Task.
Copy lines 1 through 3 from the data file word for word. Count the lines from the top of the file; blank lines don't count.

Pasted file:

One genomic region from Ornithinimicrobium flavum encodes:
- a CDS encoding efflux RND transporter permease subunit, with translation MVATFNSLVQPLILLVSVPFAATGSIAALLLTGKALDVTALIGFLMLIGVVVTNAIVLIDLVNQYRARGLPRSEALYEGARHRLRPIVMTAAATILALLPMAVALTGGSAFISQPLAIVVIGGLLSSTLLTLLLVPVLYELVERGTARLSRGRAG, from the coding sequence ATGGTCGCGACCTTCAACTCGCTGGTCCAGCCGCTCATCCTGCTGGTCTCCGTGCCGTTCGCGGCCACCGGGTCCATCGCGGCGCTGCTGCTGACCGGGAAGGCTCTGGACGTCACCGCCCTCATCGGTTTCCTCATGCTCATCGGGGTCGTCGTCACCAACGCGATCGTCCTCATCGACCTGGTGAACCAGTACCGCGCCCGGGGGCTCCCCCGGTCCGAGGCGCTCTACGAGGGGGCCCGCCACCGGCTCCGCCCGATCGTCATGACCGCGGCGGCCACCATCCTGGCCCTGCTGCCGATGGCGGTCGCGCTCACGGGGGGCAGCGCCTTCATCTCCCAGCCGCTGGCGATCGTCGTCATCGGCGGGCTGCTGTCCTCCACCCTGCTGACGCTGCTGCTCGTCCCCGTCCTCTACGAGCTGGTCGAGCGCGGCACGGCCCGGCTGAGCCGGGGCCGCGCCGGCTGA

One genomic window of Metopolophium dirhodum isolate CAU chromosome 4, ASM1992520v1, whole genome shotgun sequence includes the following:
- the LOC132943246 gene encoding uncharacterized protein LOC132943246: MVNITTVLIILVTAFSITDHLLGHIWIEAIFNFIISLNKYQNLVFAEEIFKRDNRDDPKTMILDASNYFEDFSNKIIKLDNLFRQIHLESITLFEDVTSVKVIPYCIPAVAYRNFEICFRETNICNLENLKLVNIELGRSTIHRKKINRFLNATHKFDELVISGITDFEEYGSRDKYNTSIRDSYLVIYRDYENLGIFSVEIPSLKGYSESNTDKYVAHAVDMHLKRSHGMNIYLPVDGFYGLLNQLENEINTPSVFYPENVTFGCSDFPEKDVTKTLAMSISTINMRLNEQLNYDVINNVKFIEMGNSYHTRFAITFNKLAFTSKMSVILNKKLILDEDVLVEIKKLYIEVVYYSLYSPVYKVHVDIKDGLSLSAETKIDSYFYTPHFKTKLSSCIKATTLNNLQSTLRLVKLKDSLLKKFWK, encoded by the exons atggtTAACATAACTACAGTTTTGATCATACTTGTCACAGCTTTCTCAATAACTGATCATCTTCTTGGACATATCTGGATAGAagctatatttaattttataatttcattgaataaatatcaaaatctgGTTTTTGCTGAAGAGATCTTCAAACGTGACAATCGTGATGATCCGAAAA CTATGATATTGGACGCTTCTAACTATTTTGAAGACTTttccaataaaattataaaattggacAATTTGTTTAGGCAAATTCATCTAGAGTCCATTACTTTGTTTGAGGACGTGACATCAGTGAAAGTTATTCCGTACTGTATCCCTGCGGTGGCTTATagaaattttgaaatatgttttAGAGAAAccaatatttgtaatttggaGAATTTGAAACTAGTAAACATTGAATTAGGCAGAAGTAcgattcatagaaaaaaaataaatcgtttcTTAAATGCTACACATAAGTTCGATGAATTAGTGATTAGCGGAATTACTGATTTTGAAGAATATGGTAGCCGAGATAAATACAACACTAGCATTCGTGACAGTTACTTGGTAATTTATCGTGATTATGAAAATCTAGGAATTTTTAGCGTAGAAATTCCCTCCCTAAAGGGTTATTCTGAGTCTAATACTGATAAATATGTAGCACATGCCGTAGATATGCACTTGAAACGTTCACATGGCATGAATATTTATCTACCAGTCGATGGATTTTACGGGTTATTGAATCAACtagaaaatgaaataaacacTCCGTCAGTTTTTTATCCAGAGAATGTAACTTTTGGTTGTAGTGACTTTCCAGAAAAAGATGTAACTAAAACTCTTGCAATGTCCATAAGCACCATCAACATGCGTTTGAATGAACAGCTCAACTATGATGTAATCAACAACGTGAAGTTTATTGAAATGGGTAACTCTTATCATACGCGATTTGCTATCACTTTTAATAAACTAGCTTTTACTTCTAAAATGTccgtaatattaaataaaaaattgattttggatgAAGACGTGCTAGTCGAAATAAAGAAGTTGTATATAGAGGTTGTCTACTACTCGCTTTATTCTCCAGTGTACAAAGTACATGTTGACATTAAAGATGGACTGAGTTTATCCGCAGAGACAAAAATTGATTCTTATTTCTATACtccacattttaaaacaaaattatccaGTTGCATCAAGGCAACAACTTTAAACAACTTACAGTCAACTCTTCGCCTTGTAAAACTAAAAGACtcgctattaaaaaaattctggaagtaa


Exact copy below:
One genomic region from Ornithinimicrobium flavum encodes:
- a CDS encoding efflux RND transporter permease subunit, with translation MVATFNSLVQPLILLVSVPFAATGSIAALLLTGKALDVTALIGFLMLIGVVVTNAIVLIDLVNQYRARGLPRSEALYEGARHRLRPIVMTAAATILALLPMAVALTGGSAFISQPLAIVVIGGLLSSTLLTLLLVPVLYELVERGTARLSRGRAG, from the coding sequence ATGGTCGCGACCTTCAACTCGCTGGTCCAGCCGCTCATCCTGCTGGTCTCCGTGCCGTTCGCGGCCACCGGGTCCATCGCGGCGCTGCTGCTGACCGGGAAGGCTCTGGACGTCACCGCCCTCATCGGTTTCCTCATGCTCATCGGGGTCGTCGTCACCAACGCGATCGTCCTCATCGACCTGGTGAACCAGTACCGCGCCCGGGGGCTCCCCCGGTCCGAGGCGCTCTACGAGGGGGCCCGCCACCGGCTCCGCCCGATCGTCATGACCGCGGCGGCCACCATCCTGGCCCTGCTGCCGATGGCGGTCGCGCTCACGGGGGGCAGCGCCTTCATCTCCCAGCCGCTGGCGATCGTCGTCATCGGCGGGCTGCTGTCCTCCACCCTGCTGACGCTGCTGCTCGTCCCCGTCCTCTACGAGCTGGTCGAGCGCGGCACGGCCCGGCTGAGCCGGGGCCGCGCCGGCTGA

One genomic window of Metopolophium dirhodum isolate CAU chromosome 4, ASM1992520v1, whole genome shotgun sequence includes the following: